Tracking Freelance Earnings: November Income Report From Nicole Dieker

by | Dec 8, 2015 | Freelancing | 3 comments

When was the last time you approached a client about increasing your freelance rates?

We’re almost at the end of the year, which means it is time to start sending out those rate negotiation emails and seeing if you can increase your income in 2016.

But before we get to that, here are November’s earning numbers:

Completed Pieces: 71

Work Billed: $6,561.63

Earnings Received: $5,136.00

This month, I more than made up for October’s low earnings, billing $1,561 more than my monthly income goal of $5,000. I wrote roughly 46,700 words in November, with an average per-piece earning of $92.42. My highest earning piece was $1,023, and my lowest earning piece was $35.

Examining my financial situation

I’m in an interesting position as a freelancer, because at this point I earn as much writing one piece for my highest-paying client as I earn writing a week’s worth of pieces for my lower-paying clients. To put it more bluntly: I can spend 40 hours writing 15 pieces to earn $1,000, or I can spend four hours writing one piece and earn $1,000.

I know clients willing to pay $1,000 per piece are rare — if it were that easy to secure those clients, everyone would have them — but it’s making me think about the value of my work and how I can shift more of my client relationships to the higher end of the pay scale.

After all, if my work is worth $1,000, sticking with my lowest-paying clients is actually costing me money over time. I like all my clients, which makes it difficult to want to move on from them. A good relationship is often just as valuable as a paycheck, but I know that if I’m going to earn more money in 2016, I have to find clients willing to pay more.

Part of this process will include securing new clients. This month, however, I’m going to use my current client relationships to negotiate as many rate increases as possible.

Three ways to approach rate negotiations

Every client relationship is different, which means my rate negotiations have to be tailored to the individual client. With that in mind, here are the three strategies I’m using to start the negotiation conversation:

1. Email clients with a suggested 2016 rate

The easiest way to start the rate negotiation process is to email a client to suggest an increased rate.

“Easy” in this case is relative; first, you have to decide what you want that rate to be, knowing that the client may push back with a slightly lower number. Second, you have to justify the rate increase — is it because you have transitioned into a regular contributor role? Is it because your pieces consistently achieve high rates of engagement and social sharing? — and lastly, you have to figure out when to make the ask. (The day before a holiday weekend, for example, is probably not the best time to send this email.)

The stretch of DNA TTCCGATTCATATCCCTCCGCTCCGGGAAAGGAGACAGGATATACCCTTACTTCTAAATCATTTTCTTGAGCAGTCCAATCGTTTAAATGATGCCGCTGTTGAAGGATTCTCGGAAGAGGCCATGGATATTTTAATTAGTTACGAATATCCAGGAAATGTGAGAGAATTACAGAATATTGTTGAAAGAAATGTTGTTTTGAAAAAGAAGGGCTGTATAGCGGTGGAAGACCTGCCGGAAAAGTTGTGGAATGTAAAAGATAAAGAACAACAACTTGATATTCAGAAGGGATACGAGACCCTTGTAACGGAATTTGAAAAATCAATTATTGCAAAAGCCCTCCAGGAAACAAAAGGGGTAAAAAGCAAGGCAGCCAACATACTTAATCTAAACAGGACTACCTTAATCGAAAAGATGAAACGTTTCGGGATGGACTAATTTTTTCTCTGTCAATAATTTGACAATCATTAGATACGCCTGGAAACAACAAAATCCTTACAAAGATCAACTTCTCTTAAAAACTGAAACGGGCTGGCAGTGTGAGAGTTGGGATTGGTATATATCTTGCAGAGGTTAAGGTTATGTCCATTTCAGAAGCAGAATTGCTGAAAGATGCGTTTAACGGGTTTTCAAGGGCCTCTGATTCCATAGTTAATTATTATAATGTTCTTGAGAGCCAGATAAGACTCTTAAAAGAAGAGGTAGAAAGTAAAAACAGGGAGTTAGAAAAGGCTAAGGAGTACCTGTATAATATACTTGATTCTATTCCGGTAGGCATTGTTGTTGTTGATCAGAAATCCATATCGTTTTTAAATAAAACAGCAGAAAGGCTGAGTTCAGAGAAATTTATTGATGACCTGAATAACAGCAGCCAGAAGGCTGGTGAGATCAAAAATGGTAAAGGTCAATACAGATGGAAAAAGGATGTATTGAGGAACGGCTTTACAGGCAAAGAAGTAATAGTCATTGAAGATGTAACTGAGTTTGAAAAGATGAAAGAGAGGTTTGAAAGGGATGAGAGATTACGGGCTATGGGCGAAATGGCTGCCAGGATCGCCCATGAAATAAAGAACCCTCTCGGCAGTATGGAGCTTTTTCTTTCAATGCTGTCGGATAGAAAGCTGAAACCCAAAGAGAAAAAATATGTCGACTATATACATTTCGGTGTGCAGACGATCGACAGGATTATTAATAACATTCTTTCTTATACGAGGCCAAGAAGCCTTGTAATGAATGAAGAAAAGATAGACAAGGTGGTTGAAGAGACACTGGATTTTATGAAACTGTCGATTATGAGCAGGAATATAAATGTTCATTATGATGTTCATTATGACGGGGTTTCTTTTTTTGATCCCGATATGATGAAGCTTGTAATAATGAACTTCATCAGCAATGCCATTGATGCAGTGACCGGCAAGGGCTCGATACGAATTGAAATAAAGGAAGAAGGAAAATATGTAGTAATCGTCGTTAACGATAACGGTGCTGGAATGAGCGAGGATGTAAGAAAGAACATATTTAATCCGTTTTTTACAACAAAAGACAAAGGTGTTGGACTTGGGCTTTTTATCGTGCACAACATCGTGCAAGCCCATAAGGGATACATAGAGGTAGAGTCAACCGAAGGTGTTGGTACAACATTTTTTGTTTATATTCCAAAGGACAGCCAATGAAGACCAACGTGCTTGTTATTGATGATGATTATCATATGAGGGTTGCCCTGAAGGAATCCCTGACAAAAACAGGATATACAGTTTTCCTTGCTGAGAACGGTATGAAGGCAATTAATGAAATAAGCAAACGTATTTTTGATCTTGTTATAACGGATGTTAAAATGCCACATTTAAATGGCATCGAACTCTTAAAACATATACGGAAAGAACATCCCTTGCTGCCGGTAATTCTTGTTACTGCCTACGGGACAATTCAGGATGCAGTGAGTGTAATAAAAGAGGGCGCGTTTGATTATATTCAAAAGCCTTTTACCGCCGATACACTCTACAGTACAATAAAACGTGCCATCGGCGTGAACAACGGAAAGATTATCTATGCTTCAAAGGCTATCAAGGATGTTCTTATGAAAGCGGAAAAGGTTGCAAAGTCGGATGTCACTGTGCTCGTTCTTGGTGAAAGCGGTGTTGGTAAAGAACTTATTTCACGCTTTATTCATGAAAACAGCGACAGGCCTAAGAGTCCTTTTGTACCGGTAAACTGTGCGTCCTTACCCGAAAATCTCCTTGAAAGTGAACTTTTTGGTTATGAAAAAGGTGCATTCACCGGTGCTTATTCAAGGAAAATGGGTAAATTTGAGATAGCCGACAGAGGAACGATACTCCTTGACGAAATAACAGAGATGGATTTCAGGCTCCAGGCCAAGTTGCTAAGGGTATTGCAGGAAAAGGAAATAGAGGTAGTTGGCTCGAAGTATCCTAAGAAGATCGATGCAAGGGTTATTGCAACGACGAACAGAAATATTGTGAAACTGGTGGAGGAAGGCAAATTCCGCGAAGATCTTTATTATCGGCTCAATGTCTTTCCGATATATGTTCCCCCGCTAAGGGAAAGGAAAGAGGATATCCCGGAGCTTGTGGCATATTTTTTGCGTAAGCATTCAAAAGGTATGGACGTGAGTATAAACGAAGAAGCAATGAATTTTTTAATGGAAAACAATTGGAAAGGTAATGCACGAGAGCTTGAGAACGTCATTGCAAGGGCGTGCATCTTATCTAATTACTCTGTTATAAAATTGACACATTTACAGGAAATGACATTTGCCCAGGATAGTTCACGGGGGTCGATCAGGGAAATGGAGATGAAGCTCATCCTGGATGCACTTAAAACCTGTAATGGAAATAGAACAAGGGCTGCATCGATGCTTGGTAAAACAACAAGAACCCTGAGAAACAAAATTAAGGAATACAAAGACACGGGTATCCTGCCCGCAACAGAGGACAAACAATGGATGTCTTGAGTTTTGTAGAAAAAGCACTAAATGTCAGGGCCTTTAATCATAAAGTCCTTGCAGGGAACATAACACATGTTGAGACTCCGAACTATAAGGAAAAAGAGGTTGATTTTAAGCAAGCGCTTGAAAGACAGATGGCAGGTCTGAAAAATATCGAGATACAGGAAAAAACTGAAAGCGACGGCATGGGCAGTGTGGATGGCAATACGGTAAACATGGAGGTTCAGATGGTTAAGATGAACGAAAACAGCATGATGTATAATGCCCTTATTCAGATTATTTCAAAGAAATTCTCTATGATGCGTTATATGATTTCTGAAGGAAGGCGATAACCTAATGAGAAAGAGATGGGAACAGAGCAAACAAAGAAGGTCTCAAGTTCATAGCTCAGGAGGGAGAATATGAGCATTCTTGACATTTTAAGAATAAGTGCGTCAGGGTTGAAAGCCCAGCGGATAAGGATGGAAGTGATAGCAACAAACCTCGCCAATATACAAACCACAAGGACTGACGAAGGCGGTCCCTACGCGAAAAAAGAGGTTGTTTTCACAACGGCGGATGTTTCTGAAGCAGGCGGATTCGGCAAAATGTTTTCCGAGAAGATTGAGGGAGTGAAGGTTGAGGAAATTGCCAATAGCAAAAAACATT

But once you have all those pieces in order, it is pretty easy to write an email that begins “I want to start a conversation about 2016 plans and rate adjustments,” and lay out what you think is appropriate and why. This strategy successfully worked for The Write Life, and we quickly completed the rate negotiation process to everyone’s satisfaction.

2. Link a rate increase to a scope increase

One of my clients announced a change in publication strategy that will require writers to do more research and prep work before drafting pieces. That’s a perfect context in which to suggest a rate increase. I’m going to write one of these new pieces this week, and keep track of the additional work involved. Then I’ll be able to send the client an email quantifying the time and scope increase and suggest a new rate.

3. Ask the client if their publication offers a pathway for growth

In some cases, I am one of many freelancers working for a single large client. Using the “email a suggested rate increase” is difficult in this situation for two reasons: first, because my editor might not have the ability to directly adjust my payment; and second, because when you are one of 30-plus freelancers, it becomes much more difficult to quantify how your pieces bring the most engagement or the greatest value to the organization.

I did an interview with Katie Lane of Work Made for Hire for The Freelancer on how to deal with these types of negotiation scenarios. She suggests contacting your editor to say that you enjoy working for them and you’d like to continue the relationship, and “you’d like to know how [the client] makes adjustments to compensation or how they make compensation decisions.”

So that’s how I’ll approach these clients. I’ll know pretty quickly whether there is any opportunity for rate increases, or whether I’ll have to plan to phase these clients out in the future as I continue to grow my client portfolio.

Then I’ll have to start looking for more of those $1,000-per-piece clients — but that’s a project for next month.

How do you approach rate negotiations? Have you used any of these three strategies?